There are lots of reasons why people might want to hear about your business, and they’re all about those people.
Your success in attracting media coverage is dependent on your ability to think about what journalists and their readers find interesting. You need to recognise in your publicity campaigns that something that’s great news for your business might not be of interest to anyone outside your immediate family.
So how do you go about securing publicity? Here are a few ideas to get you started.
What trends are you seeing in your business?
By identifying the pain points that bring clients to your business, you can begin to suss out new story angles you can use to attract media interest.
For example, if you’ve had a phenomenal spike in sales, work out why. That you’ve made more sales is not news in itself. But if you can determine why people are coming to you all of a sudden, you’ve found your news hook.
People may be seeking particular services or buying in a particular type of product or taking advantage of a new grant or tax loophole. Suss out the background and develop your news story from there.
Done anything new lately?
Do you have a new product or service? Is it new to you or to the market in general? Rather than shouting about all the features and benefits of your new offering, have a think about what makes it unique in the market and pitch your story from that angle.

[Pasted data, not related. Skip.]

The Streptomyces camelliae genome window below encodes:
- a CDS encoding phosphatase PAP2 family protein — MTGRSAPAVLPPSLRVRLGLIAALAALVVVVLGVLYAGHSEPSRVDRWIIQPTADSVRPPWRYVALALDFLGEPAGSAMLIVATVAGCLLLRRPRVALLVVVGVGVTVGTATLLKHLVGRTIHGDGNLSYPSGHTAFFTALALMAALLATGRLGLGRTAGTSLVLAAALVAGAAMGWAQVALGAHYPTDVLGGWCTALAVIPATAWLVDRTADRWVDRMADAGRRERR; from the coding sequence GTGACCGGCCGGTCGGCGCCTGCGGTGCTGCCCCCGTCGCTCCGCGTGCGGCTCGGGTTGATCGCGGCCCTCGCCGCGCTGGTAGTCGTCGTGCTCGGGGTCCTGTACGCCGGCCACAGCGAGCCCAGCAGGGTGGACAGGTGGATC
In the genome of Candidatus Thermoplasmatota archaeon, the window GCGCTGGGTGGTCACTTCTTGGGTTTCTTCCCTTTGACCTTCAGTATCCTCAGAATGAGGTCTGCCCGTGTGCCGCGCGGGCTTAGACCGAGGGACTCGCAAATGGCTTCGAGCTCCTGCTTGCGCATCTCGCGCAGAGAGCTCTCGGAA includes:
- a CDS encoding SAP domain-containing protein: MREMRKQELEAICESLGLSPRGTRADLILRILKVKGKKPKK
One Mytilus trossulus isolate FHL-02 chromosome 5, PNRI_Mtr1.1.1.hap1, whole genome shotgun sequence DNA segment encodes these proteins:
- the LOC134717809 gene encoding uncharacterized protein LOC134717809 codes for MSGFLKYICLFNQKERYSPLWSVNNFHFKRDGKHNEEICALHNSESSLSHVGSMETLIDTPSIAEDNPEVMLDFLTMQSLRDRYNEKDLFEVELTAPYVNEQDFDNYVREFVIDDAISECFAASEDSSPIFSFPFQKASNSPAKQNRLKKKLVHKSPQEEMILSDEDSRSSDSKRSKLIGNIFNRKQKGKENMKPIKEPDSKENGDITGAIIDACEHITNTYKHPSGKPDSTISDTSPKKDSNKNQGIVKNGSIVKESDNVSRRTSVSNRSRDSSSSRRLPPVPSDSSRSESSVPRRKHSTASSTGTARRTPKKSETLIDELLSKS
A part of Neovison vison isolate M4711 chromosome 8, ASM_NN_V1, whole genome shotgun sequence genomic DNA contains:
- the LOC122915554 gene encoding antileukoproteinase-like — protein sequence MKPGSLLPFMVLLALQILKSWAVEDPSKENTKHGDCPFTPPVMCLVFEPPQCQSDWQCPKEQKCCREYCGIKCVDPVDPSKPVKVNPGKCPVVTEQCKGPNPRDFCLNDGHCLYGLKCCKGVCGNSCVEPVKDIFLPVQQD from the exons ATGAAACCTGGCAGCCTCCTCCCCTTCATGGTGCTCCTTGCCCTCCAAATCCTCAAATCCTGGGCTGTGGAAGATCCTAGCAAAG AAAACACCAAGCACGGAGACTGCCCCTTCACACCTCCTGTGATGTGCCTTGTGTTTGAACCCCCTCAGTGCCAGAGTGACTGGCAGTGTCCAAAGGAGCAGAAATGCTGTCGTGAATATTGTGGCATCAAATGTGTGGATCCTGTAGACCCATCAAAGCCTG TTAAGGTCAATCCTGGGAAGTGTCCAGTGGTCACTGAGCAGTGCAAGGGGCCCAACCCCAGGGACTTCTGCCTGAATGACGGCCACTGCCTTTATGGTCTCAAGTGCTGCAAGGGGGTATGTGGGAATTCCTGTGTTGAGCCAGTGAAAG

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Go niche as often as you can
If you offer mobile dog grooming especially for show dogs, don’t simply promote your service and hope to stand out from all the other dog groomers. Instead pitch a story about the pressures pet-owners face on the dog show circuit.
You come across as an expert (you’re at the shows, you’ve seen the stress first hand) and readers in your target market will make connections based on that. This angle also gives you an opportunity to mention that one way to relieve the pre-show pressure is to use a specialist like yourself to groom the dog.
Philanthropy is another news hook, as long as you’re being genuine and authentic in your involvement. If you’ve donated time, product or money to a charity and wish to get some local coverage associated with your generosity, approach the local paper. Concentrate on providing good quotes about the charity and the valuable work they do, and only mention your donation in passing.
Remember, it’s not about you. It’s all about them. The difference is subtle, but important. Publicity and PR are about influencing opinions, which then reflect positively back to you.
Forget how fast, how bright, how shiny. Focus on why
Don’t focus on your widget’s features. Instead, get publicity for clients who are doing something amazing with one of your widgets. Focus on why your widget has helped them, not how. Highlight their achievements to a trade publication and keep the story about the client. Not only will you strengthen your client relationships, your product will be shown in exactly the light it should be to attract other potential clients.
Slot into existing opportunities
Finally, your products might be wonderful but not necessarily stand-out unique. That’s not to say you can’t get great publicity. Research the media your target audience would read or listen to. Call up the media organisations and ask for a list of upcoming features. Then try your hand at placing your products as part of a wider feature or buyer’s guide – or send them to a stylist for inclusion in a photo-shoot with other products. Register with SourceBottle, a free service that emails ‘call outs’ for sources from journalists and bloggers.
How’s your DIY publicity campaign going? Brag about your successes below and inspire us all.